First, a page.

Re: New module decisions for 2.16

ons, 09 08 2006 kl. 22:55 +0800, skrev Davyd Madeley:
> On Wed, Aug 09, 2006 at 03:08:40PM +0200, Vincent Untz wrote:
> > On mar, 2006-08-01 at 14:31 -0600, Elijah Newren wrote:
> > >  + Sticky notes
> > >    => mostly duplicates functionality of Tomboy
> > >    => general agreement to deprecate sticky notes for now and remove
> > >       it in a later release
> > >    => 'deprecation' means hidden from the user and some kind of
> > >       warning for those trying to use it
> > 
> > Davyd, is there anything we can do to help here, or is this something
> > you can handle?
> Ok. Here is a suggested migration path.
> Since some users will not be able to use Tomboy (on systems that are
> not Mono enabled), we should keep stickynotes around. I propose we
> do the same as we currently do with mini-commander, that is by
> default it will transparently upgrade people's stickynotes to
> tomboy.
> We then have a --enable-stickynotes flag, that will cause
> stickynotes to be compiled and installed (installing with this flag
> will also cause people's whose stickynotes to get upgraded to Tomboy
> will then cause it to go back again). We then leave it up to package
> distributors to decide if they want to break this out as a separate
> package or not.
> Sound reasonable?

To avoid this debate in the future it would be nice if we could come up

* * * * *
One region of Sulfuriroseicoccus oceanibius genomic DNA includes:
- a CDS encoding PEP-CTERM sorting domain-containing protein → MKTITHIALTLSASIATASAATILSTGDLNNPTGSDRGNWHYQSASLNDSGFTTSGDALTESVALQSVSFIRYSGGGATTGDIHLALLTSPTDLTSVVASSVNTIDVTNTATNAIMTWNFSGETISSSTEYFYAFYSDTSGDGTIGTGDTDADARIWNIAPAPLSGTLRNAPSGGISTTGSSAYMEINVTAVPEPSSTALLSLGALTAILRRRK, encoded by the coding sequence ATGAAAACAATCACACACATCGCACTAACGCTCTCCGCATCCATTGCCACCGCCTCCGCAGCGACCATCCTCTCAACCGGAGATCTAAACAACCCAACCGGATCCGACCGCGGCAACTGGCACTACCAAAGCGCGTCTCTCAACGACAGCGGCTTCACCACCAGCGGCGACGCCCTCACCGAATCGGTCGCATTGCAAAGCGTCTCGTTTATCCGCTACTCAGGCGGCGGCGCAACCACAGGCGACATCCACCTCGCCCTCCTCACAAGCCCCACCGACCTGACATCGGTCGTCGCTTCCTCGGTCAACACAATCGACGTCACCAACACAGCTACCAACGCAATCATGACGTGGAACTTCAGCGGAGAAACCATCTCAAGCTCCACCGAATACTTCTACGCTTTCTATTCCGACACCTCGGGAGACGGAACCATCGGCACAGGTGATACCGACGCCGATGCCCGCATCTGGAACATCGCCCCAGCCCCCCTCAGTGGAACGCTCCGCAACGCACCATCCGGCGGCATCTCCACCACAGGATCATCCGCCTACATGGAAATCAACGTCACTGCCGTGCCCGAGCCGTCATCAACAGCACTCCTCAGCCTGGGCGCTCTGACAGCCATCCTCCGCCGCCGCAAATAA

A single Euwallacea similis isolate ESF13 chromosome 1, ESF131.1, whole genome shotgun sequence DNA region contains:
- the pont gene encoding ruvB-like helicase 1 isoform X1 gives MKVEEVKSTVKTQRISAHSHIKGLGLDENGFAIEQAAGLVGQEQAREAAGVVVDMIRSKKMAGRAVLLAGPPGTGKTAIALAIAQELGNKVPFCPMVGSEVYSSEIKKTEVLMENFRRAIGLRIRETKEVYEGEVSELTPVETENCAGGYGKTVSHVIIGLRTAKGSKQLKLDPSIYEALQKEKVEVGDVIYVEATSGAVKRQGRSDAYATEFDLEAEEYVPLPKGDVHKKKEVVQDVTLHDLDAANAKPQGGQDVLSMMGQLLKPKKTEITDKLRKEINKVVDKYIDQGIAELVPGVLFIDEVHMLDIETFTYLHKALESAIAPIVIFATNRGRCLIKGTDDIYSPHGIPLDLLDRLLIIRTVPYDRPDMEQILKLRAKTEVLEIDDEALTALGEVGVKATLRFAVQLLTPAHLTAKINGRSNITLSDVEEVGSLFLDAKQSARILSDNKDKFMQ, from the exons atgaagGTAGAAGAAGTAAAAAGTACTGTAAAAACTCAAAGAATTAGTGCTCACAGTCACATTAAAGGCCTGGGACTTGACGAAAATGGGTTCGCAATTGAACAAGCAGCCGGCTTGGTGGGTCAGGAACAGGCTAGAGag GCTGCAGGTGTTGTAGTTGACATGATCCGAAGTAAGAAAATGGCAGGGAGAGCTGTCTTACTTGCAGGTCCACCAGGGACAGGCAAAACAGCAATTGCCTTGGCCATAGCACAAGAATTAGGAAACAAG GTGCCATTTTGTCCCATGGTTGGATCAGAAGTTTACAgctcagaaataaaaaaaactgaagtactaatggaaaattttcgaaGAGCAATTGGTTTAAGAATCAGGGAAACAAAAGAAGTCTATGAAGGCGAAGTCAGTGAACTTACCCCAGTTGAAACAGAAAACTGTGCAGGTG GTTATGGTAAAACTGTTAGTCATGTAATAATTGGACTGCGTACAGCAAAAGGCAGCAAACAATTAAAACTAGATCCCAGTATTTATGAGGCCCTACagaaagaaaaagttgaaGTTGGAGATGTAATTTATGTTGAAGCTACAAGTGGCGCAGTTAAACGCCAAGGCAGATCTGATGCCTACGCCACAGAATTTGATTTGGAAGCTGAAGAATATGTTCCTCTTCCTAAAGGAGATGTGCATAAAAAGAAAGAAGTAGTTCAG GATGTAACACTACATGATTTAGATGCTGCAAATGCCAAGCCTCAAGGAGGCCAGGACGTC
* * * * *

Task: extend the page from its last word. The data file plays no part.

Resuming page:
with a standard protocol for handling application replacements. Aside
preserving the users data, deciding how we rid ourselves of the old
program is an acceptable fasion would be nice.

If we do seperate out the program out with the option to reenable it,
then how long do we keep it that way, one cycle, two cycles or more? I
mean we definately don't want a situation where such programs sit around
forever. We also shouldn't encourage a situation where the norm is "as
long as it's desired" because that means defacto shipping both
applications and maintaining them both to a degree forever (there will
after all always be a group of users however small that would like to
keep a given program).

I would favor something general like, --enable-deprecated=application
and have the standard be keeping it during the cycle we mark them and
the next one, after which they get removed from the shipped product. If
someone wants to pick it up and maintain it seperately after scheduled
removal then that would be a fine solution for the code rather than
death. We might also want to keep a centralised list of items scheduled
for removal along with rationale like the kernel does, it seems to work
nicely for them so odds are it will be a decent solution for us as

What kinds of warnings do we want to display to the user or should we
leave that to the vendors? If they want to keep an application around
telling their users that it will go away would not be the best possible
approach. I think it should continue to work as always, a vendor has to
take active steps to reenable a given application with the knowledge
that it will go away after a given date and as such can take the steps
they see fit to either move over to the new application or arrange for
maintainership of the old one at their leisure.

- David Nielsen

[Date Prev][Date Next]   [Thread Prev][Thread Next]   [Thread Index] [Date Index] [Author Index]